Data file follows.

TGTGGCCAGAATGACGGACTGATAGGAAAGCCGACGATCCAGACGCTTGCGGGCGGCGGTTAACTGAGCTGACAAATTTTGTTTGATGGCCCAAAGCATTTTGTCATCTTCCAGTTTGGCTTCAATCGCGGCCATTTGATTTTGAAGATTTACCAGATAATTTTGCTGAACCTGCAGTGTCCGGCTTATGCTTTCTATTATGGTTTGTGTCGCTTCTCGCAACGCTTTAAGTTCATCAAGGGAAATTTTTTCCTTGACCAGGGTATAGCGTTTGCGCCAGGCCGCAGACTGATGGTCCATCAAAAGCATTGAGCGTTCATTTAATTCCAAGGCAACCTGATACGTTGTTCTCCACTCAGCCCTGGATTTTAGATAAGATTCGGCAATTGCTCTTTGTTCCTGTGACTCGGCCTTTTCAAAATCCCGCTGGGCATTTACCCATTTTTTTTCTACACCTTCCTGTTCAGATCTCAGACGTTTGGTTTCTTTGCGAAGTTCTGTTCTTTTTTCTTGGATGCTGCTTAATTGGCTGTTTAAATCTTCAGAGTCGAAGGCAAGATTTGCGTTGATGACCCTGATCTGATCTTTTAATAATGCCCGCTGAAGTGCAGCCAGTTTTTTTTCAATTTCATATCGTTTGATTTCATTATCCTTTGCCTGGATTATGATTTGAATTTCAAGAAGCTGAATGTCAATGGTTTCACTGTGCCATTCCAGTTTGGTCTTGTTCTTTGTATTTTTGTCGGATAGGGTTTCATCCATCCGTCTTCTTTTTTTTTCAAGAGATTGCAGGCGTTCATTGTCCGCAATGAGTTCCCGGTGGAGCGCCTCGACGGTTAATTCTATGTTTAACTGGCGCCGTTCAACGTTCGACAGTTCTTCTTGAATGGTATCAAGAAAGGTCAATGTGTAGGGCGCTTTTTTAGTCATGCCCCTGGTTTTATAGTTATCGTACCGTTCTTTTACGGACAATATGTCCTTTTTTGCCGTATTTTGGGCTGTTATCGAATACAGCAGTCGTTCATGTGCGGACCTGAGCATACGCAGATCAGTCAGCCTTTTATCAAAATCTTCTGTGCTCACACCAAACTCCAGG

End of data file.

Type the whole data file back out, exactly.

TGTGGCCAGAATGACGGACTGATAGGAAAGCCGACGATCCAGACGCTTGCGGGCGGCGGTTAACTGAGCTGACAAATTTTGTTTGATGGCCCAAAGCATTTTGTCATCTTCCAGTTTGGCTTCAATCGCGGCCATTTGATTTTGAAGATTTACCAGATAATTTTGCTGAACCTGCAGTGTCCGGCTTATGCTTTCTATTATGGTTTGTGTCGCTTCTCGCAACGCTTTAAGTTCATCAAGGGAAATTTTTTCCTTGACCAGGGTATAGCGTTTGCGCCAGGCCGCAGACTGATGGTCCATCAAAAGCATTGAGCGTTCATTTAATTCCAAGGCAACCTGATACGTTGTTCTCCACTCAGCCCTGGATTTTAGATAAGATTCGGCAATTGCTCTTTGTTCCTGTGACTCGGCCTTTTCAAAATCCCGCTGGGCATTTACCCATTTTTTTTCTACACCTTCCTGTTCAGATCTCAGACGTTTGGTTTCTTTGCGAAGTTCTGTTCTTTTTTCTTGGATGCTGCTTAATTGGCTGTTTAAATCTTCAGAGTCGAAGGCAAGATTTGCGTTGATGACCCTGATCTGATCTTTTAATAATGCCCGCTGAAGTGCAGCCAGTTTTTTTTCAATTTCATATCGTTTGATTTCATTATCCTTTGCCTGGATTATGATTTGAATTTCAAGAAGCTGAATGTCAATGGTTTCACTGTGCCATTCCAGTTTGGTCTTGTTCTTTGTATTTTTGTCGGATAGGGTTTCATCCATCCGTCTTCTTTTTTTTTCAAGAGATTGCAGGCGTTCATTGTCCGCAATGAGTTCCCGGTGGAGCGCCTCGACGGTTAATTCTATGTTTAACTGGCGCCGTTCAACGTTCGACAGTTCTTCTTGAATGGTATCAAGAAAGGTCAATGTGTAGGGCGCTTTTTTAGTCATGCCCCTGGTTTTATAGTTATCGTACCGTTCTTTTACGGACAATATGTCCTTTTTTGCCGTATTTTGGGCTGTTATCGAATACAGCAGTCGTTCATGTGCGGACCTGAGCATACGCAGATCAGTCAGCCTTTTATCAAAATCTTCTGTGCTCACACCAAACTCCAGG